A new report from the Container Recycling Institute and circular economy research group Reloop aims to debunk arguments that container deposit systems hurt beverage sales.
The report addresses concerns, mainly from the beverage industry, that bottle bills create higher costs along the value chain that are ultimately passed to consumers, thus hurting sales. The report highlights beverage sale data across bottle return systems in the U.S. and abroad.
Numerous factors affect beverage sales, but there’s no evidence that bottle return systems are one of them, the report states. “Complex and multifaceted” factors like supply challenges, seasonal demand, supply chain disruptions, production costs, regulatory changes and changes to packaging and materials all play a role, according to the report.
The report acknowledges there are costs associated with establishing or updating bottle bills, but such costs are “at least partially offset” by unclaimed deposits and by the sale of beverage containers as scrap. Such systems also offer beverage companies “the huge financial and compliance benefits of getting back up to 90% of their containers for closed-loop recycling,” said Clarissa Morawski, CEO of Reloop, in a statement. She wrote the report with Susan Collins, president of CRI.
The battle over container deposit systems’ role in U.S. recycling systems continues to be a complex endeavor. Some major brands and beverage associations that were once outwardly opposed to bottle bills, such as American Beverage, now say they’re open to discussions on different ways to get their bottles back, especially as more brands make commitments to add additional recycled content to their products. A spokesperson for American Beverage did not respond to a request for comment on the report.
The possible impacts on beverage sales and associated costs are still a major industry sticking point, though. Some argue that adding new types of containers to programs or raise handling fees force beverage distributors or others in the supply chain to raise costs, which eventually get passed on to consumers in the form of higher prices.
The CRI and Reloop report comes just a few weeks after Vermont Gov. Phil Scott, vetoed a bottle bill expansion that would have added more types of containers and raised the handling fee, among numerous other updates.
“I'm concerned this bill will result in higher costs for Vermonters due to deposit fees added to a wide range of beverage products,” Scott wrote in a June 29 veto letter, adding that he disagreed with how increased handling fees “will be passed onto consumers to fund the redemption system.”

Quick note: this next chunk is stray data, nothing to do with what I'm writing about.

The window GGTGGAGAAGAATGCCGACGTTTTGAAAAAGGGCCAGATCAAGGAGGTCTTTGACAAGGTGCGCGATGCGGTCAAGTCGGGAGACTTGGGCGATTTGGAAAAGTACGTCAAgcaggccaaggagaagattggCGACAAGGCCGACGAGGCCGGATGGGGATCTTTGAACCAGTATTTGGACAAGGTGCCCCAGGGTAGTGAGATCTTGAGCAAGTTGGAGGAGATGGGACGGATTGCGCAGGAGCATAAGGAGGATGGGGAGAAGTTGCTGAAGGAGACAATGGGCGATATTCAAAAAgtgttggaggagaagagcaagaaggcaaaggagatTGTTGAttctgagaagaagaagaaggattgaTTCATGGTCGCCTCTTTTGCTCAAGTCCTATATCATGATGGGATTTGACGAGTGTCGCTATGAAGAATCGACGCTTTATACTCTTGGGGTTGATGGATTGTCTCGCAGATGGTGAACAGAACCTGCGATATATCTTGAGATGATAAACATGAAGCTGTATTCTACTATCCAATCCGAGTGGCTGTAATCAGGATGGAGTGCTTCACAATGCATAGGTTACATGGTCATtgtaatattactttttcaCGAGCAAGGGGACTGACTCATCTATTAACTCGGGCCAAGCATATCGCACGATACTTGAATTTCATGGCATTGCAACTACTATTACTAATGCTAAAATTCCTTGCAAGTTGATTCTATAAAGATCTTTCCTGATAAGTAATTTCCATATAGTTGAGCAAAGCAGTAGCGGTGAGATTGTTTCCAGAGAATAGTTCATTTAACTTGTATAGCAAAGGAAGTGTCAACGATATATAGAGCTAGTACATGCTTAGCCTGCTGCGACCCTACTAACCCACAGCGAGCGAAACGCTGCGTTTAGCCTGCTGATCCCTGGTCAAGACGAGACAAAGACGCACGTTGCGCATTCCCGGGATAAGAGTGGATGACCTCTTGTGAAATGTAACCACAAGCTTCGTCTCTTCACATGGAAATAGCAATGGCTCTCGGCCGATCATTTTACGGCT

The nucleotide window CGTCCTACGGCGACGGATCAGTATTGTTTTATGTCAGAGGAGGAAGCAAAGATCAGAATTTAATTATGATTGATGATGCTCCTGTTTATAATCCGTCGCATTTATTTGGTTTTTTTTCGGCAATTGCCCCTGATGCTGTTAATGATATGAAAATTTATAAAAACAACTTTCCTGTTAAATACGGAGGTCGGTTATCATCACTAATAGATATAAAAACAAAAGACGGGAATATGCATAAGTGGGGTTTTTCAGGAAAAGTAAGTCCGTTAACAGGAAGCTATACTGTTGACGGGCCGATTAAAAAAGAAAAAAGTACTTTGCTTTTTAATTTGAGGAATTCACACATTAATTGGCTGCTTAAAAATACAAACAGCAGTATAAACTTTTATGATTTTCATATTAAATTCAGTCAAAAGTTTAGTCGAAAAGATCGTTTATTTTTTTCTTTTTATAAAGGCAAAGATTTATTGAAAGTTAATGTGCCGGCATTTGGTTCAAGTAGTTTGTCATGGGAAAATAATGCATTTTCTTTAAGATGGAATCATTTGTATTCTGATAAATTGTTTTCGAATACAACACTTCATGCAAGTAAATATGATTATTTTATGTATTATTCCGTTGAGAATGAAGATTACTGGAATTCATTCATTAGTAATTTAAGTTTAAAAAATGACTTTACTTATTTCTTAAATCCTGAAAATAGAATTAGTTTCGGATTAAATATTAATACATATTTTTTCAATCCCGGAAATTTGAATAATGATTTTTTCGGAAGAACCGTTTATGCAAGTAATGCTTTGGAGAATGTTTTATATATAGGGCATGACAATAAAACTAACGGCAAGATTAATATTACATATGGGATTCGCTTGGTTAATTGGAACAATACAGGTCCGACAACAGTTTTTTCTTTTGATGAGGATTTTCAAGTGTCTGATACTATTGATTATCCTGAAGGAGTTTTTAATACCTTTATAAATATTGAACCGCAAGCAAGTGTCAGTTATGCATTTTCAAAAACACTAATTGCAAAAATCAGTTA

The report uses case studies to illustrate how major updates to bottle bills in U.S. states and around the world have affected beverage sales locally.
Oregon raised its deposit value from 5 cents to 10 cents in 2017, but that change did not cause the state’s beer sales to either increase or decrease, according to the report. Factors like tourism, the economy and the impacts of the COVID-19 pandemic are more likely influences on sales, it said.
The study also looked at sales of the beverages covered under California’s program, known as CRV. There were “no significant disruptions in sales trends” following three of the four years — 1989, 1993 and 2004 — when the state raised its deposit value.
Sales did decline following the CRV increase in 2007, but the report attributes that change to the onset of the U.S. recession “affecting sales not only in California but across the country” and taking a few years to rebound.
Recent economic factors have also affected beverage sales, the report highlights.
In October 2022, PepsiCo announced it was raising prices on some of its products, including beverages, to counteract large commodity cost increases. Coca-Cola announced in February that it would increase its soda prices to “combat stubbornly high costs.”
The CRI and Reloop report focuses mainly on beverage sale concerns, but that aspect is just one of the reasons some stakeholders oppose bottle bill updates. Some MRF operators say bottle bills create negative impacts on their recycling business, and the National Waste & Recycling Association recently published a white paper making the case that bottle bills can hurt MRF operators because they divert valuable materials away from MRFs.
Debates over bottle bill impacts on the U.S. economy, recycling systems and circular economy initiatives are expected to continue as state lawmakers continue to reintroduce bottle bill legislation, most recently in Michigan. Some advocates also want a national bottle bill.
“Adoption of beverage container deposit return systems is increasing rapidly across the globe to support a more circular economy, but we need more progress in the U.S.,” Collins said in a statement.